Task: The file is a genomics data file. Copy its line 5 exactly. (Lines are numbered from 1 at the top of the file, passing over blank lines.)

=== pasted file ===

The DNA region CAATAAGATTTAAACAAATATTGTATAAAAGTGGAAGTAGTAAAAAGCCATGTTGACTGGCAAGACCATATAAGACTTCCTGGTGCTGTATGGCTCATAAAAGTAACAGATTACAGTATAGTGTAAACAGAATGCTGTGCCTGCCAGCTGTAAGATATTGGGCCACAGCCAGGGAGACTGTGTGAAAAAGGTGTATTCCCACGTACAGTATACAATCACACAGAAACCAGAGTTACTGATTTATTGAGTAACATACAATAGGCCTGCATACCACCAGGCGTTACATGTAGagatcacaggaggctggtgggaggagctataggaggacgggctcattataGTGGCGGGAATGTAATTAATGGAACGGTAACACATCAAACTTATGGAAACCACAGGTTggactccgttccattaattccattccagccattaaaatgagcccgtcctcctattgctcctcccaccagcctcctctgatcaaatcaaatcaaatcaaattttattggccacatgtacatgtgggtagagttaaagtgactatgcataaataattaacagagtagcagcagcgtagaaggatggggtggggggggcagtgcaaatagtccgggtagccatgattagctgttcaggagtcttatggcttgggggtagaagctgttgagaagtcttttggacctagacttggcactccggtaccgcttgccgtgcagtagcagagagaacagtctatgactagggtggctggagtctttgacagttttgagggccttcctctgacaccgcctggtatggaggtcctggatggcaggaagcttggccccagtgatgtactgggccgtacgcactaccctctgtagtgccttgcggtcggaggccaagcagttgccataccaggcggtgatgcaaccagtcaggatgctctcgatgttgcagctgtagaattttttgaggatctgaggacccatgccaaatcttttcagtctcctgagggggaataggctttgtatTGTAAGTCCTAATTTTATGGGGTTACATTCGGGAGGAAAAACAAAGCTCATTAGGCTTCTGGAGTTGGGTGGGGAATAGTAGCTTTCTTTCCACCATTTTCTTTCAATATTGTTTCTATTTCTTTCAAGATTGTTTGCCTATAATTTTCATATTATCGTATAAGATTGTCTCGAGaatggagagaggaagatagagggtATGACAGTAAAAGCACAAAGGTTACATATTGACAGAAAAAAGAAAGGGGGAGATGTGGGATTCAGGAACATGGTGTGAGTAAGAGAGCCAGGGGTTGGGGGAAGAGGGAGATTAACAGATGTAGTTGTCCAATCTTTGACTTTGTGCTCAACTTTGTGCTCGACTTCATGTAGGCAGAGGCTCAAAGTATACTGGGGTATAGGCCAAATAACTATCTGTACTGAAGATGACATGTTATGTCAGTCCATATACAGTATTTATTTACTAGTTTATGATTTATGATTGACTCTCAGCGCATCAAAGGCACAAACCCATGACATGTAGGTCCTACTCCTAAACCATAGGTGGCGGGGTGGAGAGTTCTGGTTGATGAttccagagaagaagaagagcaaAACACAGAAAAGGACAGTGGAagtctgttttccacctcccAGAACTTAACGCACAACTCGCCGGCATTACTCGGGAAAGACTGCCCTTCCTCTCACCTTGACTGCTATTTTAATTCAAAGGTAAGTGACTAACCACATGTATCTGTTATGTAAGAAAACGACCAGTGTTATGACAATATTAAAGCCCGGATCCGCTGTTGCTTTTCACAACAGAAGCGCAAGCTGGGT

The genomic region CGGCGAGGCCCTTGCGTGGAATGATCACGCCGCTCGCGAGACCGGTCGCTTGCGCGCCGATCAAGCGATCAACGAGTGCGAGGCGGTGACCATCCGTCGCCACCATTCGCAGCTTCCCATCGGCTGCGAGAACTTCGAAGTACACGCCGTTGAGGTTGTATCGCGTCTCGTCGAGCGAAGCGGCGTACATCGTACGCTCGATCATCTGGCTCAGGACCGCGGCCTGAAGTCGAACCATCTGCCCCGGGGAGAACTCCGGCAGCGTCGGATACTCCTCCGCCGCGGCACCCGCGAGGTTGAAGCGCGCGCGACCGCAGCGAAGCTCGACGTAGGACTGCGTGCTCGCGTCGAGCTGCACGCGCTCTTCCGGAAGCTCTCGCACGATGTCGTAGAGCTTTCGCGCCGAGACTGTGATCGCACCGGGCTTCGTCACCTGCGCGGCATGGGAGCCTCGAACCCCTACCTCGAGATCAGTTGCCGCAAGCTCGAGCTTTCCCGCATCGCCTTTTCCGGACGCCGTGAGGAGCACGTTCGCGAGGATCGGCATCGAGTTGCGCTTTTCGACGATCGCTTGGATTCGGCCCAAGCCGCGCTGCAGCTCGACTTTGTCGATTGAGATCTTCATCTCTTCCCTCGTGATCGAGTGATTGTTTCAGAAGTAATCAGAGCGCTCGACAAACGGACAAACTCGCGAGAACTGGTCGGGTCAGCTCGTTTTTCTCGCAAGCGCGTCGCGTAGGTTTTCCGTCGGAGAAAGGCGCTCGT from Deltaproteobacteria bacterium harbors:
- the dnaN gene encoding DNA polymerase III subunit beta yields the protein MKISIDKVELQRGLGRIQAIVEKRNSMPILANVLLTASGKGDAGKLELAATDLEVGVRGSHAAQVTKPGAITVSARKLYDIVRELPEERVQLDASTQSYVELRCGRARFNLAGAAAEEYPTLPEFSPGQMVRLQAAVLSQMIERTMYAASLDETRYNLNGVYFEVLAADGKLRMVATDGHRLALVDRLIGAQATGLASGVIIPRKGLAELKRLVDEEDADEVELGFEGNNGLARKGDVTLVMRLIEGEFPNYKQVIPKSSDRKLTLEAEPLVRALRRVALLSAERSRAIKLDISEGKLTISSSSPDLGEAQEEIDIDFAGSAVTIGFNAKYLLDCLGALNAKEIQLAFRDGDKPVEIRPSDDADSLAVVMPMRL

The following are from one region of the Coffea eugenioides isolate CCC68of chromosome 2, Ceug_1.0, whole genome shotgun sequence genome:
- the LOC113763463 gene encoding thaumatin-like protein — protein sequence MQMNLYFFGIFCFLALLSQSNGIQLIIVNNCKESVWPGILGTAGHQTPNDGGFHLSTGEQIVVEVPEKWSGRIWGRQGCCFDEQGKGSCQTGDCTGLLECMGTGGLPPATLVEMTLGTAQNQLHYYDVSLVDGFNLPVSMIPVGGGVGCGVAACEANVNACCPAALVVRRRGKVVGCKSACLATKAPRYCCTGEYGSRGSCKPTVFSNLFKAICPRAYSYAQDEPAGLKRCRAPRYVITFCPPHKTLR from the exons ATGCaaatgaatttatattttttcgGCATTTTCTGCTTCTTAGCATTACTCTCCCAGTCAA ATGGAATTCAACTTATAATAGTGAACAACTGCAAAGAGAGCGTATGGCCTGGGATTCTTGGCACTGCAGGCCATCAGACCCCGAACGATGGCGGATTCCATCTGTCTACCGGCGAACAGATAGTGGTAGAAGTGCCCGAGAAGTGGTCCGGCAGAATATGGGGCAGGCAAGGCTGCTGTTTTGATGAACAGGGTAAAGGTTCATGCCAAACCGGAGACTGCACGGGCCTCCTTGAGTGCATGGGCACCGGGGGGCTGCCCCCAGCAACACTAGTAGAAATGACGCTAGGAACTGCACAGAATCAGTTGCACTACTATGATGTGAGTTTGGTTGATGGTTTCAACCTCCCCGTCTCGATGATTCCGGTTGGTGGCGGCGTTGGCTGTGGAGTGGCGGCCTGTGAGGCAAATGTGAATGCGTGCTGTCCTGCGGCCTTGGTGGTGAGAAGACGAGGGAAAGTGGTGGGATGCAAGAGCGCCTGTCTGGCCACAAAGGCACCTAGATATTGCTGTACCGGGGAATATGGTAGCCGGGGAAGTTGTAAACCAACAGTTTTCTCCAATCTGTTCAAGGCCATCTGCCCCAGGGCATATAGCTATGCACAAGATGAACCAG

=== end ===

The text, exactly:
- the LOC113763463 gene encoding thaumatin-like protein — protein sequence MQMNLYFFGIFCFLALLSQSNGIQLIIVNNCKESVWPGILGTAGHQTPNDGGFHLSTGEQIVVEVPEKWSGRIWGRQGCCFDEQGKGSCQTGDCTGLLECMGTGGLPPATLVEMTLGTAQNQLHYYDVSLVDGFNLPVSMIPVGGGVGCGVAACEANVNACCPAALVVRRRGKVVGCKSACLATKAPRYCCTGEYGSRGSCKPTVFSNLFKAICPRAYSYAQDEPAGLKRCRAPRYVITFCPPHKTLR from the exons ATGCaaatgaatttatattttttcgGCATTTTCTGCTTCTTAGCATTACTCTCCCAGTCAA ATGGAATTCAACTTATAATAGTGAACAACTGCAAAGAGAGCGTATGGCCTGGGATTCTTGGCACTGCAGGCCATCAGACCCCGAACGATGGCGGATTCCATCTGTCTACCGGCGAACAGATAGTGGTAGAAGTGCCCGAGAAGTGGTCCGGCAGAATATGGGGCAGGCAAGGCTGCTGTTTTGATGAACAGGGTAAAGGTTCATGCCAAACCGGAGACTGCACGGGCCTCCTTGAGTGCATGGGCACCGGGGGGCTGCCCCCAGCAACACTAGTAGAAATGACGCTAGGAACTGCACAGAATCAGTTGCACTACTATGATGTGAGTTTGGTTGATGGTTTCAACCTCCCCGTCTCGATGATTCCGGTTGGTGGCGGCGTTGGCTGTGGAGTGGCGGCCTGTGAGGCAAATGTGAATGCGTGCTGTCCTGCGGCCTTGGTGGTGAGAAGACGAGGGAAAGTGGTGGGATGCAAGAGCGCCTGTCTGGCCACAAAGGCACCTAGATATTGCTGTACCGGGGAATATGGTAGCCGGGGAAGTTGTAAACCAACAGTTTTCTCCAATCTGTTCAAGGCCATCTGCCCCAGGGCATATAGCTATGCACAAGATGAACCAG